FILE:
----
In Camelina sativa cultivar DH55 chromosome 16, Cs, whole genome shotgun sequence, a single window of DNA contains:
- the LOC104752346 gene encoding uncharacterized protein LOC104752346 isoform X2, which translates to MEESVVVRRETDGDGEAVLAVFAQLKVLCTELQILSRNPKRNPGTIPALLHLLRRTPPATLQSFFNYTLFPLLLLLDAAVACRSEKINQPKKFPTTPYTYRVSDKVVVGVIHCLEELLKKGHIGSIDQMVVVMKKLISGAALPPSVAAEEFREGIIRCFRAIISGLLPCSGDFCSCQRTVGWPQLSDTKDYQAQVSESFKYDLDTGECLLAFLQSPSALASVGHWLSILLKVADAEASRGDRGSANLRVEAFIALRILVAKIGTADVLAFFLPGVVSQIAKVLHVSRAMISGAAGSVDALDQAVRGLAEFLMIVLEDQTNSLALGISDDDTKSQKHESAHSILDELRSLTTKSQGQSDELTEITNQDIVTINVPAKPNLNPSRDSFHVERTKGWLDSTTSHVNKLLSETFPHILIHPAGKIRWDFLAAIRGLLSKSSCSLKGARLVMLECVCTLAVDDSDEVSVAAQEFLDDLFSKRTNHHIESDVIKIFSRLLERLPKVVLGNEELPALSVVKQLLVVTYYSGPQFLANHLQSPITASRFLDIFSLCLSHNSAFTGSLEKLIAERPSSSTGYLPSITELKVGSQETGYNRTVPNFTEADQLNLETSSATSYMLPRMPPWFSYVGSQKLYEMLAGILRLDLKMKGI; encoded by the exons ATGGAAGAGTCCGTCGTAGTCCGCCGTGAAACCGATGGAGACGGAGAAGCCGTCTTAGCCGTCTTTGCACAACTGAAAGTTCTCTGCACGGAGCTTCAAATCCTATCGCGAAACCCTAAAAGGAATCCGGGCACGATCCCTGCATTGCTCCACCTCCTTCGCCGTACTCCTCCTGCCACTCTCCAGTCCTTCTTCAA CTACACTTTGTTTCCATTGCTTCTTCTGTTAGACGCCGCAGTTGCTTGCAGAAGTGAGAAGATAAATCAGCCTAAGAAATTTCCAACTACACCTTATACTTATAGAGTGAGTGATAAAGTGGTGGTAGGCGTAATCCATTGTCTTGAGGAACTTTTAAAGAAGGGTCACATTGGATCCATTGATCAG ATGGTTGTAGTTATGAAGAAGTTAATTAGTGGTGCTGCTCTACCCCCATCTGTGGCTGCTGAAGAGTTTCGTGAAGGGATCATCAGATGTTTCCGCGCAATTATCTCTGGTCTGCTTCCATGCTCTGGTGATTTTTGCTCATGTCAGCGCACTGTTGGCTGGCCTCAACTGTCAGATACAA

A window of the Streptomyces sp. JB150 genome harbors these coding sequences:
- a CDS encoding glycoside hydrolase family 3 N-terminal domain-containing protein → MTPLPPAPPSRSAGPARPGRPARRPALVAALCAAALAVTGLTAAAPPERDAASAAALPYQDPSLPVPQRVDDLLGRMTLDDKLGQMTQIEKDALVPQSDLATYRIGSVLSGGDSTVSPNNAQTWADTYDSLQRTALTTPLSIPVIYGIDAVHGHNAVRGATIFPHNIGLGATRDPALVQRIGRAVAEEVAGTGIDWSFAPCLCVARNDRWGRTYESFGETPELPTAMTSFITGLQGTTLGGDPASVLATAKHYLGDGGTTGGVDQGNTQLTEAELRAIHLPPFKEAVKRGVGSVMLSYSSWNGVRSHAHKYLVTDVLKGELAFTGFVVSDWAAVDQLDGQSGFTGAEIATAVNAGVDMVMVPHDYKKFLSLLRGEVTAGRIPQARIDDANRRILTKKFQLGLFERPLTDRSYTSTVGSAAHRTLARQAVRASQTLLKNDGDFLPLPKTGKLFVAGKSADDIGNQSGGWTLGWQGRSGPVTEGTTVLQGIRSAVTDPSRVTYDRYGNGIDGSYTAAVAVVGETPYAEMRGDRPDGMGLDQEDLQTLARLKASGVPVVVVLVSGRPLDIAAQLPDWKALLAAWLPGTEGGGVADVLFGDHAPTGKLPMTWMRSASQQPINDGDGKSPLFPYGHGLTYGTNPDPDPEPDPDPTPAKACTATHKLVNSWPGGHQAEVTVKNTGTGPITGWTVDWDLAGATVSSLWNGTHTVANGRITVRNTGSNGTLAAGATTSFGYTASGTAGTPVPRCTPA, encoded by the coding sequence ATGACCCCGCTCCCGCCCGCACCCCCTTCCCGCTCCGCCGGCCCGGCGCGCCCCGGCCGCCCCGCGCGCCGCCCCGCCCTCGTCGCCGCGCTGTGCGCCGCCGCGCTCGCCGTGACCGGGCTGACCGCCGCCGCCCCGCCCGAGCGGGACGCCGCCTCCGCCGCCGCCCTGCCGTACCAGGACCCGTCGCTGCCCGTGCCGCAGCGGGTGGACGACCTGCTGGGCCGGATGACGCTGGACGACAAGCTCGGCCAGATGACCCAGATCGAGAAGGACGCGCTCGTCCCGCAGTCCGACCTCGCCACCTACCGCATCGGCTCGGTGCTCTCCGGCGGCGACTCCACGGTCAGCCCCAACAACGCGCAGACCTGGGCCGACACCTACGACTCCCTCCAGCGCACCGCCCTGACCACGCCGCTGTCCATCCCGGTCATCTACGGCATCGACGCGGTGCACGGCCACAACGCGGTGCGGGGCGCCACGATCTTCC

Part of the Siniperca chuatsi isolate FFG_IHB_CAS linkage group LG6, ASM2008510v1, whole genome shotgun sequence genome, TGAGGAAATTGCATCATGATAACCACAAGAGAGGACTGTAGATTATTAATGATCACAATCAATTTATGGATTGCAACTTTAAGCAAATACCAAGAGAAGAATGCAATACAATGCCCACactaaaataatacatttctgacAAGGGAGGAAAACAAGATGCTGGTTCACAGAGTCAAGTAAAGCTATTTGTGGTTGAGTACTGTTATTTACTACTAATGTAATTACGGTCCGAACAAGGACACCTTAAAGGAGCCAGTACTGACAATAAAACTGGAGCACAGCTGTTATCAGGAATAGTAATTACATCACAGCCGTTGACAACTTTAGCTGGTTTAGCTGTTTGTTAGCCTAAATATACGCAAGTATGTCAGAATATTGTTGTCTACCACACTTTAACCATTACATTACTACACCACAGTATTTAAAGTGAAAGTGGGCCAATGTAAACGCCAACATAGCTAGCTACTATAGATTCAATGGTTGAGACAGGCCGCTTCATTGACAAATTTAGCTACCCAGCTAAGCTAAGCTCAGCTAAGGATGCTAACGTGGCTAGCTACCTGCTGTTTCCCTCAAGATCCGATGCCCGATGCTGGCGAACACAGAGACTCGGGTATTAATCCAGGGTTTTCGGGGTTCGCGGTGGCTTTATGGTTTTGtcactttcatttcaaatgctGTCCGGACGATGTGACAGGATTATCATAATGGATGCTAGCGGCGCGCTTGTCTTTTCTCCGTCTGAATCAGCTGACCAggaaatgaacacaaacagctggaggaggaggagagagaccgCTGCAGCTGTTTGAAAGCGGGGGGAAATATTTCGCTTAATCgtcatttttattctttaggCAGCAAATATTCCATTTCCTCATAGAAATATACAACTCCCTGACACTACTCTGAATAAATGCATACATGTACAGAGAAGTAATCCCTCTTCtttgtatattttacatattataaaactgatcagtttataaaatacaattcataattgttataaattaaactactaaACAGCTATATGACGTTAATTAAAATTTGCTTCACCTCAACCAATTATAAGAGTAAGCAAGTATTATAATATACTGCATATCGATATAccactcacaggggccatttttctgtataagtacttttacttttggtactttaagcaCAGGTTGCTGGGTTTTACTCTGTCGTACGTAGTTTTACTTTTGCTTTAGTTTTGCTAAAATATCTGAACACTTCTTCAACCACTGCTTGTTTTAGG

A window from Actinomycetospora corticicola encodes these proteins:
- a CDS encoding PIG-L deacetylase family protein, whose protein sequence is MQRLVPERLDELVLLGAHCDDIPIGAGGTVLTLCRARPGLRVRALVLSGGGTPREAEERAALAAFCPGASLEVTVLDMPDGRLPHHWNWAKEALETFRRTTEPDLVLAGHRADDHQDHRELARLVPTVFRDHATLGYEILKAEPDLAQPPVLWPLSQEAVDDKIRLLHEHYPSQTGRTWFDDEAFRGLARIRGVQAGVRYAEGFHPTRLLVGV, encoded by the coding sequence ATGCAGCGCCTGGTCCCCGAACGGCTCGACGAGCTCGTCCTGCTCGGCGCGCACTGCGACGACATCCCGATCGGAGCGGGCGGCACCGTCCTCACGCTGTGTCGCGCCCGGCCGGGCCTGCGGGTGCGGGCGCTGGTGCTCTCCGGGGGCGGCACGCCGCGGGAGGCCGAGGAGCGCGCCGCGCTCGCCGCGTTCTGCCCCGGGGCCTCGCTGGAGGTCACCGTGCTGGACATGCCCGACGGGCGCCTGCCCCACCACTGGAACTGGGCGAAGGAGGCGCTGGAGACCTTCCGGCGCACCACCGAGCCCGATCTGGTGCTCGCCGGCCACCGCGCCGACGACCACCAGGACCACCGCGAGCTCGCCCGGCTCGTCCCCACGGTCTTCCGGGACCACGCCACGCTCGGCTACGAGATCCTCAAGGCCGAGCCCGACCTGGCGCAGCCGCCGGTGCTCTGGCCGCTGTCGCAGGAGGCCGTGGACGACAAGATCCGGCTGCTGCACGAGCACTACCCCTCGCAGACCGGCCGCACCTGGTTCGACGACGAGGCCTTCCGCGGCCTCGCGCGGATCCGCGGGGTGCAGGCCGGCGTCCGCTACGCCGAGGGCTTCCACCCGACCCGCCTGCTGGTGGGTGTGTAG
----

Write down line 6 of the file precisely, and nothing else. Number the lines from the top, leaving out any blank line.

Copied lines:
A window from Actinomycetospora corticicola encodes these proteins: